Prince Charles ‘to open up royal palaces to public when he becomes King’

Prince Charles reportedly wants to open the royal palaces up to the public when he becomes King.

The air to the throne is said to want the British public to have greater access to them, and wishes to transform Buckingham Palace, Clarence House, Windsor Castle, Sandringham and Balmoral from "private spaces to public places".

This would mean the palaces would be open more widely and for longer periods of time, the Sunday Times reports.

Currently Buckingham Palace opens its state rooms and gardens in the summer for an exhibition.

It usually opened from July to October, which is typically when the Queen is away at Balmoral in Scotland.

This means visitors can see some of the artwork inside the palace, but has been cancelled this year due to the coronavirus pandemic.

A royal source said: "The prince wants to bring people in to connect with the institution.

"He recognises it needs to keep evolving, and in the modern era people want to be able to access their palaces.

"He embraces that and sees them as public places more than private places."

Charles is understood to be speaking to other members of the Royal Family about his plans, which the Queen is aware off too.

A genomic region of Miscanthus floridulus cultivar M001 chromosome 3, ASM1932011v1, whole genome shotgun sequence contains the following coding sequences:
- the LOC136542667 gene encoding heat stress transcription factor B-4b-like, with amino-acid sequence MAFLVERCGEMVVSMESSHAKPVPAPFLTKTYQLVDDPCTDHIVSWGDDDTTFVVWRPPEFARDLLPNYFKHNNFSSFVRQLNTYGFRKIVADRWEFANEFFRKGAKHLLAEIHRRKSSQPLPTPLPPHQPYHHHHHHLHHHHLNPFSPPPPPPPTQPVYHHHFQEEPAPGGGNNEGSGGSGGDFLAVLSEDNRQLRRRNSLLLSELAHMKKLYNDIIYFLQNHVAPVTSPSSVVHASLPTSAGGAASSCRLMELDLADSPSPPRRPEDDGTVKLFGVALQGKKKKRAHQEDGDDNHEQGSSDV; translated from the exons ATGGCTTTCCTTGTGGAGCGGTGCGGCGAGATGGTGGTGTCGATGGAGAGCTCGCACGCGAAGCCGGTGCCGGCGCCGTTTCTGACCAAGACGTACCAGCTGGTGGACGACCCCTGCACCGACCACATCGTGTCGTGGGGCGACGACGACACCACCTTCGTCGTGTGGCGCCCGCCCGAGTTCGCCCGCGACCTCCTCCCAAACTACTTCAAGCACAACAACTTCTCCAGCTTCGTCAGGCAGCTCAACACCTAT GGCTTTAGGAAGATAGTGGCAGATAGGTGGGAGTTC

When he becomes King, Charles is said to be planning to split his time between Buckingham Palace, Sandringham, Highgrove (his primary residence) and Birkhall, which is on the Balmoral estate.

  • Suspect in murder of Brit mum, 20, in Greece arrested trying to cross border

It comes after Charles's parenting was seemingly criticised by his son Prince Harry.

Appearing on the Armchair Expert with Hollywood actor Dax Shepard, Harry said he wanted to "break the cycle" of "genetic pain" for his children.

He said: "I don't think we should be pointing the finger of blaming anybody, but certainly when it comes to parenting, if I've experienced some form of pain and suffering because of the pain or suffering that perhaps my father or my parents had suffered, I'm going to make sure I break that cycle so that I don't pass it on, basically.

"It's a lot of genetic pain and suffering that gets passed on anyway so we as parents should be doing the most we can to try and say 'you know what, that happened to me, I'm going to make sure that doesn't happen to you'."

Buckingham Palace insiders said they were "disappointed" at the interview and Charles refused to answer questions on his parenting while carrying out official royal duties.

Source: Read Full Article